UH Manoa trees nationally recognized 10th straight year

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The Arbor Day Foundation recognized the University of Hawaii at Manoa as a 2018 Tree Campus USA® for the campus’ commitment to effective urban forest management. This is the 10th year in a row UH Manoa has been selected.

The 320-acre UH Manoa campus, which is an accredited arboretum, has more than 4,000 trees featuring 500 species.

“It’s an honor to be nationally recognized once again by the Arbor Day Foundation,” said Roxanne Adams, UH Manoa director of buildings and grounds. “The Manoa campus is a beautiful place to learn and work. This recognition is a source of great pride to the university’s grounds staff, students and volunteers who spend countless hours planting, maintaining, recording and documenting the attributes of each tree.”

The Tree Campus USA program honors colleges and universities for effective campus forest management and for engaging staff and students in conservation goals.

UH Manoa was honored for achieving Tree Campus USA’s five standards—maintaining a tree advisory committee, a campus tree-care plan, dedicated annual expenditures for its campus tree program, an Arbor Day observance and student service-learning project. Currently, there are 364 campuses across the U.S. with this recognition.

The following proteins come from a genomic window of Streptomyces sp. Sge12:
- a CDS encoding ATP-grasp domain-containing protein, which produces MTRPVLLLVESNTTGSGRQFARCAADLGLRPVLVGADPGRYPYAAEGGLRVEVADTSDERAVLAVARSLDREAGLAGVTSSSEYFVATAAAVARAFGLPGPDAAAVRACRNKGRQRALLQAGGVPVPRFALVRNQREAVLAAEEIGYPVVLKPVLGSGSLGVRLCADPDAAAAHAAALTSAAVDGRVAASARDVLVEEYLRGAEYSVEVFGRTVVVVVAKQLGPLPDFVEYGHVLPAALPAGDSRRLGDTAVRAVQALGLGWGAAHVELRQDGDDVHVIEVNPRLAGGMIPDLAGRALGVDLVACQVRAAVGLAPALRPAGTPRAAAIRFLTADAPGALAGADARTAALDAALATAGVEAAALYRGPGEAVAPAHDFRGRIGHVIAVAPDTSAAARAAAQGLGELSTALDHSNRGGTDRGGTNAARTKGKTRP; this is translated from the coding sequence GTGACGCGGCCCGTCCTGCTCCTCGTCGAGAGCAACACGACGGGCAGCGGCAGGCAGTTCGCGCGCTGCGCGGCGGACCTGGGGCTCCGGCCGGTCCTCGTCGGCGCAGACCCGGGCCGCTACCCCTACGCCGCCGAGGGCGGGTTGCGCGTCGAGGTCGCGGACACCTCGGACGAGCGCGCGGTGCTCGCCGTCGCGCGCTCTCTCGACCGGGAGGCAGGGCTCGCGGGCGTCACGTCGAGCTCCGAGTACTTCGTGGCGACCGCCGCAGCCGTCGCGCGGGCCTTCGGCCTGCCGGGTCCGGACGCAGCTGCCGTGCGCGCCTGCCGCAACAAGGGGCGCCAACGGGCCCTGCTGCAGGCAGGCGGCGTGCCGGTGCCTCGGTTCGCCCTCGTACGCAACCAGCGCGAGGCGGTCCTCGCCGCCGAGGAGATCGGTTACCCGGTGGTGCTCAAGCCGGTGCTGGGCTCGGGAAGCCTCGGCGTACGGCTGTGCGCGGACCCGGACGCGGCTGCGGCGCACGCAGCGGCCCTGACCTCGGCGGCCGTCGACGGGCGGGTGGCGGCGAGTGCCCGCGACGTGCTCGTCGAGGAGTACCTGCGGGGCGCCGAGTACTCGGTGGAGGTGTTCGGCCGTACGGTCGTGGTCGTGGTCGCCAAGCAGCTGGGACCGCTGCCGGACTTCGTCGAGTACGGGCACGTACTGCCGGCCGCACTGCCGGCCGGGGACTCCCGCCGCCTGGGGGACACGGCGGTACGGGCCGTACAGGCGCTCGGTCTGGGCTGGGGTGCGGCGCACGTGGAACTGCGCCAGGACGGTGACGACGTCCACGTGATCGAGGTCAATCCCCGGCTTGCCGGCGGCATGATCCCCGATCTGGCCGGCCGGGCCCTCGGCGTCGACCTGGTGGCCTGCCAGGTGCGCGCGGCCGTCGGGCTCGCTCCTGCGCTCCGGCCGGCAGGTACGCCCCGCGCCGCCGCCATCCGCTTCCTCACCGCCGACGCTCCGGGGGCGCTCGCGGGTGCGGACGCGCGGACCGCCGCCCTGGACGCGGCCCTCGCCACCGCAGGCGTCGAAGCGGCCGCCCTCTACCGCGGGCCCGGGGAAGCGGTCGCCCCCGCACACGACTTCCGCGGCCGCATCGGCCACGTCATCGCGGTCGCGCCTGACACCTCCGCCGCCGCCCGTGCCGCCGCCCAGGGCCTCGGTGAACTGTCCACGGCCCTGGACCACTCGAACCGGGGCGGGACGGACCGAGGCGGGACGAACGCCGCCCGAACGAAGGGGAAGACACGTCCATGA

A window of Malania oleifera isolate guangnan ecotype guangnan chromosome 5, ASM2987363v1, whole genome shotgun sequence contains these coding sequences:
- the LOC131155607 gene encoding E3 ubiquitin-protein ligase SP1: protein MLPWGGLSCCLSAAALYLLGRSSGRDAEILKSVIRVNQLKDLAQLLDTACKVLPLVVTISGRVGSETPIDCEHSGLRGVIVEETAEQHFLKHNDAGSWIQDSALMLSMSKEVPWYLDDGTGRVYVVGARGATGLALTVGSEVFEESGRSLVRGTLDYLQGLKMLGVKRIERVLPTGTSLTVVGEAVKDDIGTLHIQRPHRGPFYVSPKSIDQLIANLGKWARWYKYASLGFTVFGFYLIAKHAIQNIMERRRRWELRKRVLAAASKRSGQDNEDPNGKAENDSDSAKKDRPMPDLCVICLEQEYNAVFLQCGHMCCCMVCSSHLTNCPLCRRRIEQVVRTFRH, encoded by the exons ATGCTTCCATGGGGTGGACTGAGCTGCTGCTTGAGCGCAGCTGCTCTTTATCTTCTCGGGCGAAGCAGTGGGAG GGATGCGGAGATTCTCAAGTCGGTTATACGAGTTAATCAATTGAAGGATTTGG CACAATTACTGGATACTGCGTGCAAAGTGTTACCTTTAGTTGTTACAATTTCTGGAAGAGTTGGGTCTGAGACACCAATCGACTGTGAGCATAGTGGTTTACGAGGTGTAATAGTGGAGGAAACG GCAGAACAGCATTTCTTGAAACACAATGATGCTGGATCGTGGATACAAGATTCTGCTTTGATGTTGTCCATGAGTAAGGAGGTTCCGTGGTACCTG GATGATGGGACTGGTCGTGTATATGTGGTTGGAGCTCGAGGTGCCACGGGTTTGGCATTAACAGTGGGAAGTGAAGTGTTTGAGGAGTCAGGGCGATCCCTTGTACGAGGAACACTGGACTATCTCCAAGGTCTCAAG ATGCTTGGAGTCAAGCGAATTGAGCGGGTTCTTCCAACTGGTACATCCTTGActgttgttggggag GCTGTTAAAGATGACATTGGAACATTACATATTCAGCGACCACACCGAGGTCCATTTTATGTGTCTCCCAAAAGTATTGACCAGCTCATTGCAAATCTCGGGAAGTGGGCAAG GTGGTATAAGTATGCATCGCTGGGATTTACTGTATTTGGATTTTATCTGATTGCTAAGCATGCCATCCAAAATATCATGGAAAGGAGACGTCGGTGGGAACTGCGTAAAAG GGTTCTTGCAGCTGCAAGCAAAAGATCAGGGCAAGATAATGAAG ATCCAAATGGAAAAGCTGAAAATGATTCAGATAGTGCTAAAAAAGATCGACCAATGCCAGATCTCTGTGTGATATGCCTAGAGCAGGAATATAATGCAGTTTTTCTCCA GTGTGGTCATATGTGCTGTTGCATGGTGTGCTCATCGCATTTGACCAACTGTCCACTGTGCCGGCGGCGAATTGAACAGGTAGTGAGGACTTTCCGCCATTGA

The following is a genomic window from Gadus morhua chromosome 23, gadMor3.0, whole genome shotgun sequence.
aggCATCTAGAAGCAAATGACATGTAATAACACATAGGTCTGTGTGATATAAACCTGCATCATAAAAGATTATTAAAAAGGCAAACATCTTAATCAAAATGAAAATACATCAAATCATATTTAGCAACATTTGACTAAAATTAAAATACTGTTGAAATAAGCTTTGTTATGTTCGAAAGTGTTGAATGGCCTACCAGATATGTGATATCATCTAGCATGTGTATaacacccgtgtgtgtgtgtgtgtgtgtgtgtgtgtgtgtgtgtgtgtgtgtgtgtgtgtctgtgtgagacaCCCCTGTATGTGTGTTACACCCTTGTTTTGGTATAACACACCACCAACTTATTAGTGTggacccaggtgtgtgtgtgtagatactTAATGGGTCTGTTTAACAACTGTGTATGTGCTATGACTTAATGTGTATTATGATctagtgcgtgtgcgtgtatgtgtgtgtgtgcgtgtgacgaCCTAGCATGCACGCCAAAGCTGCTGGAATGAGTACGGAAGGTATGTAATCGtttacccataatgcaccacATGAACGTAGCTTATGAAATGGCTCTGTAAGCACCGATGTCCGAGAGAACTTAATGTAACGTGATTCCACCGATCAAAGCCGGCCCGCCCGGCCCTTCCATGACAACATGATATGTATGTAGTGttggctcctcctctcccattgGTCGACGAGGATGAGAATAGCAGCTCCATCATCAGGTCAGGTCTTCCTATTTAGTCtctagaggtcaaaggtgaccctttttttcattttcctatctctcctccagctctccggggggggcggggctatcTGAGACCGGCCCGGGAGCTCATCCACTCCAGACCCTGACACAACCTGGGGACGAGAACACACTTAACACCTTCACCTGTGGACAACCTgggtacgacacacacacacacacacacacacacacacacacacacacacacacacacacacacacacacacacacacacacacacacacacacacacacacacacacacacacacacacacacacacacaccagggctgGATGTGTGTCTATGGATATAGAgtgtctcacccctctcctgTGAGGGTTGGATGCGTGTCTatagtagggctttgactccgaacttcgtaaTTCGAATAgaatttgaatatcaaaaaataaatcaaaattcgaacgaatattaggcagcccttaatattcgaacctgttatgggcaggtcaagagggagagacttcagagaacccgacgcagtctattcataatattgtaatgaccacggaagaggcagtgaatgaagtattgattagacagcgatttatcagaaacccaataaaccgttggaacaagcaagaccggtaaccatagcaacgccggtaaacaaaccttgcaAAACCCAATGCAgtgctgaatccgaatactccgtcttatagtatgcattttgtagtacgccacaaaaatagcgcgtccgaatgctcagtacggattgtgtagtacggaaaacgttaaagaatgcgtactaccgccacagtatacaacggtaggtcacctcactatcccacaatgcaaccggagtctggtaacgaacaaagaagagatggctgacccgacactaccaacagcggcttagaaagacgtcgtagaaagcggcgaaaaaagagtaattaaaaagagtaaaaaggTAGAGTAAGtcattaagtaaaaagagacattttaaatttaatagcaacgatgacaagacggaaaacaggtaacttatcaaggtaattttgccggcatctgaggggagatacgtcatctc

“I’ve been on campus for more than 40 years and UH Manoa has never looked better,” said UH President and UH Manoa Interim Chancellor David Lassner. “Our building and grounds team does an amazing job, and the entire university takes great pride in caring for our thousands of trees and in the continuing improvements in our environmental stewardship across the campus.”

“Tree Campuses and their students set examples, for not only their student bodies, but the surrounding communities showcasing how trees create a healthier environment,” said Dan Lambe, president of the Arbor Day Foundation.

The Arbor Day Foundation has helped campuses throughout the country plant thousands of trees, and Tree Campus USA colleges and universities invested more than $51 million in campus forest management last year.

More information about the program is available at the Arbor Day Foundation website.

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